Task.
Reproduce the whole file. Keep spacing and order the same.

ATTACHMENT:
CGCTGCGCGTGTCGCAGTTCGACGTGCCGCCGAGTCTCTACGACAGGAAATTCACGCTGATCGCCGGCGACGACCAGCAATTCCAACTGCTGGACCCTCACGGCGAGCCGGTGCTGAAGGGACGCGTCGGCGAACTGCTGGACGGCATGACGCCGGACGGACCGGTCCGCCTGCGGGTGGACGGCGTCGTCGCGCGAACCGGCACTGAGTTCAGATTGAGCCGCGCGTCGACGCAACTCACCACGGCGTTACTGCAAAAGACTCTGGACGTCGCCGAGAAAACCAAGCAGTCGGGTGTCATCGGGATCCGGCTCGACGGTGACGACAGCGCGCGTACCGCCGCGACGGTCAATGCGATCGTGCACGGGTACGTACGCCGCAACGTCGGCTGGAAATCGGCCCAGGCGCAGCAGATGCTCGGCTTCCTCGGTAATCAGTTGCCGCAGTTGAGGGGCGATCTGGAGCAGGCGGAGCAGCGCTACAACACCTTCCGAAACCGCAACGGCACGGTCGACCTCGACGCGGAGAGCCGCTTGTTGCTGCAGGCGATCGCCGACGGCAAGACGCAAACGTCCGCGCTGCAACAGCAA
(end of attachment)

CGCTGCGCGTGTCGCAGTTCGACGTGCCGCCGAGTCTCTACGACAGGAAATTCACGCTGATCGCCGGCGACGACCAGCAATTCCAACTGCTGGACCCTCACGGCGAGCCGGTGCTGAAGGGACGCGTCGGCGAACTGCTGGACGGCATGACGCCGGACGGACCGGTCCGCCTGCGGGTGGACGGCGTCGTCGCGCGAACCGGCACTGAGTTCAGATTGAGCCGCGCGTCGACGCAACTCACCACGGCGTTACTGCAAAAGACTCTGGACGTCGCCGAGAAAACCAAGCAGTCGGGTGTCATCGGGATCCGGCTCGACGGTGACGACAGCGCGCGTACCGCCGCGACGGTCAATGCGATCGTGCACGGGTACGTACGCCGCAACGTCGGCTGGAAATCGGCCCAGGCGCAGCAGATGCTCGGCTTCCTCGGTAATCAGTTGCCGCAGTTGAGGGGCGATCTGGAGCAGGCGGAGCAGCGCTACAACACCTTCCGAAACCGCAACGGCACGGTCGACCTCGACGCGGAGAGCCGCTTGTTGCTGCAGGCGATCGCCGACGGCAAGACGCAAACGTCCGCGCTGCAACAGCAA